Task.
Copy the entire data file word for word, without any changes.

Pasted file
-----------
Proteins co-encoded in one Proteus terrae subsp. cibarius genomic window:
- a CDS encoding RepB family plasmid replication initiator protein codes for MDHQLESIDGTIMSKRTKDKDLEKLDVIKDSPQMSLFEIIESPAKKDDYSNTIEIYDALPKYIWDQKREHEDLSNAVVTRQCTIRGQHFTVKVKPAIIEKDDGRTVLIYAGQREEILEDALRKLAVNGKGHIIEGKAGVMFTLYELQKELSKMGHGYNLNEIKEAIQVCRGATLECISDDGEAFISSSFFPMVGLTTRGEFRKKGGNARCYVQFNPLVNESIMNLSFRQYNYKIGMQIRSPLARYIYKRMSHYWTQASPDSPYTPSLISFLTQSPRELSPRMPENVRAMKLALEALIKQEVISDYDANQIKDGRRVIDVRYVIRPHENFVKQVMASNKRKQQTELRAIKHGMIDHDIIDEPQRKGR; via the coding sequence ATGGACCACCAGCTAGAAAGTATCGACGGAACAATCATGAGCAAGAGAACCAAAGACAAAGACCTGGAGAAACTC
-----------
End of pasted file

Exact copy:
Proteins co-encoded in one Proteus terrae subsp. cibarius genomic window:
- a CDS encoding RepB family plasmid replication initiator protein codes for MDHQLESIDGTIMSKRTKDKDLEKLDVIKDSPQMSLFEIIESPAKKDDYSNTIEIYDALPKYIWDQKREHEDLSNAVVTRQCTIRGQHFTVKVKPAIIEKDDGRTVLIYAGQREEILEDALRKLAVNGKGHIIEGKAGVMFTLYELQKELSKMGHGYNLNEIKEAIQVCRGATLECISDDGEAFISSSFFPMVGLTTRGEFRKKGGNARCYVQFNPLVNESIMNLSFRQYNYKIGMQIRSPLARYIYKRMSHYWTQASPDSPYTPSLISFLTQSPRELSPRMPENVRAMKLALEALIKQEVISDYDANQIKDGRRVIDVRYVIRPHENFVKQVMASNKRKQQTELRAIKHGMIDHDIIDEPQRKGR; via the coding sequence ATGGACCACCAGCTAGAAAGTATCGACGGAACAATCATGAGCAAGAGAACCAAAGACAAAGACCTGGAGAAACTC